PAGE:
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Leak Reveals Governments Trying to Bury Climate Change Report

Media reports reveal that some highly confidential documents have been leaked, showing how some countries are trying to manipulate a crucial climate change report. They have been approaching a team of scientists who have prepared a UN report with pieces of evidence on climate change.

According to the reports, the leaked documents contain more than 32,000 submissions requesting the UN to tone down the details in that report. These submissions are mostly made by governments, corporations, and other interested parties. Saudi Arabia, Australia, China, Argentina, Norway, and Japan are among the countries strongly asking the UN to remove the points that indicate the need to stop fossil fuel consumption.

The leak was acquired and compiled by the UK’s team of investigative journalists, Unearthed and then released to the media.

Climate Change Report for Governments to Take Action

The leak comes a few days before the start of discussions on the latest climate change report at the 2021 United Nations Climate Change Conference (COP26) in Glasgow in November 2021. These assessment reports are produced after every 6 to 7 years by the Intergovernmental Panel on Climate Change (IPCC), the UN body responsible for studying climate change science.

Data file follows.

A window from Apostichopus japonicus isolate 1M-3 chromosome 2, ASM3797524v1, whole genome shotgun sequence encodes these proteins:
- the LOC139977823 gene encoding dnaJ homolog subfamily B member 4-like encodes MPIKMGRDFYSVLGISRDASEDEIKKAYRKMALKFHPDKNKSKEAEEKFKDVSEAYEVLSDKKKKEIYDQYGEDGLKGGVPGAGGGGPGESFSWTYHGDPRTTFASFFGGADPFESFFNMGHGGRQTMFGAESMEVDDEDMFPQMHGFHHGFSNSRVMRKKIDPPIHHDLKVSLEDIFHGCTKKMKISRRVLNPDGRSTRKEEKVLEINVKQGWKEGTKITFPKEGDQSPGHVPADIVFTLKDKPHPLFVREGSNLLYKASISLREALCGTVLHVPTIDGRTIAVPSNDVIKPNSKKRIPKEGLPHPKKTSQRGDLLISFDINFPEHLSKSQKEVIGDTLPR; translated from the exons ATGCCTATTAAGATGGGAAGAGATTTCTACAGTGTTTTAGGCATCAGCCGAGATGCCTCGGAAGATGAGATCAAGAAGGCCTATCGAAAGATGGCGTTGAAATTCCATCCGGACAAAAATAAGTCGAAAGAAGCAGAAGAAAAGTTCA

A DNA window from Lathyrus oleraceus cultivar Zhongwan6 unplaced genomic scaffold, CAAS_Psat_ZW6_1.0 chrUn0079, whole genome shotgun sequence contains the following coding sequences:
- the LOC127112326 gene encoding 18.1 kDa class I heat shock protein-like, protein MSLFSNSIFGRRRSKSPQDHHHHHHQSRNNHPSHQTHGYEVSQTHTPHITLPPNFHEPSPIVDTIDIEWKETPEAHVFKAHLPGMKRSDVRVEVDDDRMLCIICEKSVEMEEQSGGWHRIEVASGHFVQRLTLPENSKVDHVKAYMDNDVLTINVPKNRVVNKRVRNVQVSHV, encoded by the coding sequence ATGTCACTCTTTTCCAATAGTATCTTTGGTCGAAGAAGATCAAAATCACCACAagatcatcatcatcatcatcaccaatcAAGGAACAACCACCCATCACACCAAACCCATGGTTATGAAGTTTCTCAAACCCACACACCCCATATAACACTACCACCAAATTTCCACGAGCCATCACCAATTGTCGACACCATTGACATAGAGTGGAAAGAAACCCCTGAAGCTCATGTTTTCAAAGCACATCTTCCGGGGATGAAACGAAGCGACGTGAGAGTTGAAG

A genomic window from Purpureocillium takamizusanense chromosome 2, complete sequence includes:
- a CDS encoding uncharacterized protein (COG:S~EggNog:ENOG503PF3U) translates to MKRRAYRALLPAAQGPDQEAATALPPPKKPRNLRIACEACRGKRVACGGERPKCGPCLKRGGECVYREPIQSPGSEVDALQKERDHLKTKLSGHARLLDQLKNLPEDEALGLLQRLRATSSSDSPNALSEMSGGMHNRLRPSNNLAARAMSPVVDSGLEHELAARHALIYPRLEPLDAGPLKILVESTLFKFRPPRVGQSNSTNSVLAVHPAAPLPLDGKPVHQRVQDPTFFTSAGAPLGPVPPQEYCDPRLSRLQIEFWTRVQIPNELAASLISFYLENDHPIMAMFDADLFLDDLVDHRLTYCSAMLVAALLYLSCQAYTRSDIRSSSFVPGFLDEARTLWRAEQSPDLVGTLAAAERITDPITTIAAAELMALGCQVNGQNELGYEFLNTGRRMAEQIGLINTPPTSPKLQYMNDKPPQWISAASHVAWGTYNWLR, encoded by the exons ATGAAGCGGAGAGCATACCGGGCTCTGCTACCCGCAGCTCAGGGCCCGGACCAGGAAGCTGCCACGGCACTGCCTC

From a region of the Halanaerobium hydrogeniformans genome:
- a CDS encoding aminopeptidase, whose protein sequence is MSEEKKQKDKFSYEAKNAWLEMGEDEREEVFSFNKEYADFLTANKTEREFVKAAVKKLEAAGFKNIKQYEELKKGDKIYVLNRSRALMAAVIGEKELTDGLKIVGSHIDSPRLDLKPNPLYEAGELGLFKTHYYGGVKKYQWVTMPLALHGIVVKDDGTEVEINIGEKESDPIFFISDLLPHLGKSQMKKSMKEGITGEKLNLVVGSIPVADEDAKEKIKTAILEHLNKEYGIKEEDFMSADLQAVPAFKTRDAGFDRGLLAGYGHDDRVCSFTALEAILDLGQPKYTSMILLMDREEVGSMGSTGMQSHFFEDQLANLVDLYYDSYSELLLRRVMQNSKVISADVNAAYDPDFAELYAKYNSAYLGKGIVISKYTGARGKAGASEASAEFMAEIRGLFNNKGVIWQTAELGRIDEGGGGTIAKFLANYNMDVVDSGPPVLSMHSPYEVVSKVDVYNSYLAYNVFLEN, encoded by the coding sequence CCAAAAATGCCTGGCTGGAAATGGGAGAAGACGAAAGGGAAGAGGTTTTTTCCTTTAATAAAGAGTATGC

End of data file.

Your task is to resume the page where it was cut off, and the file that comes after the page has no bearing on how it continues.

These reports are then used by governments to take required action in tackling climate change. The latest report that countries want to change is supposed to be the key part of negotiations at the conference. All the world governments are required to participate in the process to achieve an accord on climate change. However, countries are pushing back on UN recommendations even before the start of the conference. Reportedly, at the summit UN was supposed to reach an agreement with the countries to make huge commitments in reducing the climate change effects and keep global warming levels to 1.5 degrees.

In the leak, there are comments from governments that urge the UN to improve the quality of the final report and make it more constructive.

Countries Ask Scientists to Delete Some Phrases

The leak shows that countries and organizations are stressing that the world does not need to reduce its consumption of fossil fuels as suggested in the latest draft of the climate change report.

Saudi Arabia (SA) demanded IPCC remove phrases like “the need for urgent and accelerated mitigation actions at all scale” from the report. Moreover, it also requested the UN to eliminate their conclusion which stated that “the focus of decarbonization efforts in the energy systems sector needs to be on rapidly shifting to zero-carbon sources and actively phasing out fossil fuels”. It indicates that it’s necessary to shut down coal-powered plants to prevent climate change.